From ABC to ABA ; New Center Aids Kids Via Applied Behavior Analysis
Birchler, Rebecca, Evansville Courier & Press (2007-Current)
Over the last decade there has been a significant increase in the diagnosis of developmental disabilities, specifically autism. Whether it is caused by environmental or nutritional changes or increased attention and more refined diagnoses, there is a growing population of children with autism or with similar developmental disabilities require new services. The treatment focus today is to offer methods that provide education and interventions to increase their quality of life.
One Evansville woman, inspired by her own children's needs, has increased the choices available to these children locally. Kim Derk, a certified applied behavior analyst who uses the Applied Behavior Analysis theory, or ABA, first learned of the theory she now offers professionally, when several of her own children presented with autistic symptoms.
Derk and her husband, Jim, adopted six children from Hungary over three years, beginning in the late 1990s. It took a year or two to differentiate typical post-adoption issues from more specialized diagnoses such as autism or ADHD.
"We were encouraged to move away from Evansville," Derk says, "because of the complexity of our kids' cases." said Kim Derk, who wanted to help her children. She began to research strategies for helping them with their neuro-behavioral issues. "When the medicine would wear off, we needed something else."
She learned that something else could be Applied Behavior Analysis.
AN EFFECTIVE STRATEGY
Autism research repeatedly points to ABA as the most effective strategy for helping children with neuro-behavioral issues replace maladaptive behaviors with more helpful ones. Studies done by the MIND Institute and the Center for Autism Research and Treatment, both in California, have demonstrated the effectiveness of ABA therapy in increasing communication and decreasing negative behaviors with autistic patients.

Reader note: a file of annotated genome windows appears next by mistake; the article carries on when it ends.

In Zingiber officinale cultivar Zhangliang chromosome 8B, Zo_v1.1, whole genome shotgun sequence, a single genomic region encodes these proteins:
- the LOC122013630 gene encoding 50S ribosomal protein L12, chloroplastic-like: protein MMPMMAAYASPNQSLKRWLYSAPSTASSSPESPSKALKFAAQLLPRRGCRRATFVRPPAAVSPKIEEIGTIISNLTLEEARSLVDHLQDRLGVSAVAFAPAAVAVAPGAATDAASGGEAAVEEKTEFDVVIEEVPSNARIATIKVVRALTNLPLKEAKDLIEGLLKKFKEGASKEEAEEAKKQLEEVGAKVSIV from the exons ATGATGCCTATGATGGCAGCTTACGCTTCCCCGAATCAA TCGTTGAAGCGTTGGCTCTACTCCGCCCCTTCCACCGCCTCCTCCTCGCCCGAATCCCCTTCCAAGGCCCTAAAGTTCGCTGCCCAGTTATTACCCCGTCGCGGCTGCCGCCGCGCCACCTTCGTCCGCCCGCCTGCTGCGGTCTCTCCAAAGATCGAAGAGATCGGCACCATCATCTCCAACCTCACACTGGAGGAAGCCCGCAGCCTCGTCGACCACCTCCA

Unfortunately for the Derks, ABA was still not widely available in this area, Kim Derk said. Though behavior analysts began to study ABA's effectiveness in autism treatment in the 1960s, Evansville still did not offer ABA options, she said.
As a concerned mother, Kim Derk dedicated herself to learning about the ABA strategies. She received dual certification at Southern Illinois University in Carbondale, Ill., and through Ball State University in Muncie, Ind., to earn her master's degree online and through weekend classes. She brought the techniques and strategies she learned home - and it helped her family.
By 2005, Kim Derk began to consider using the strategies she employed at home to help other families. "My kids are the inspiration," she says.
She began Behavior Network in 2005, providing outside therapy to children with neuro-behavioral issues.
With a small office and a plan to work with families in their homes, Kim Derk began Lifesong Academy therapeutic center, an organization that now offers the ABA resources to Evansville area.
Offering a wide range of treatment options, the center caters to children with neuro-behavioral issues such as ADHD, autism, Asperger's, trauma, abuse and mood disorders.
"The whole place is built on evidence-and research-based interventions," Kim Derk says of the methodology. The center is highly ABA-focused because "behavior is really a form of communication."
Negative behaviors, such as a child who throws things in the classroom, is often an indication the child is experiencing a need that is not being met. The children are often unable to communicate their needs. Since poor communication and difficulty with social interaction is common among those with neuro-behavioral conditions, the center focuses on helping children learn and practice communication skills.
A CUSTOMIZED APPROACH
Upon entering Lifesong Academy, every student receives a behavioral assessment.
From this assessment, therapists work with the family and other professionals involved in a child's care to develop a customized treatment plan. …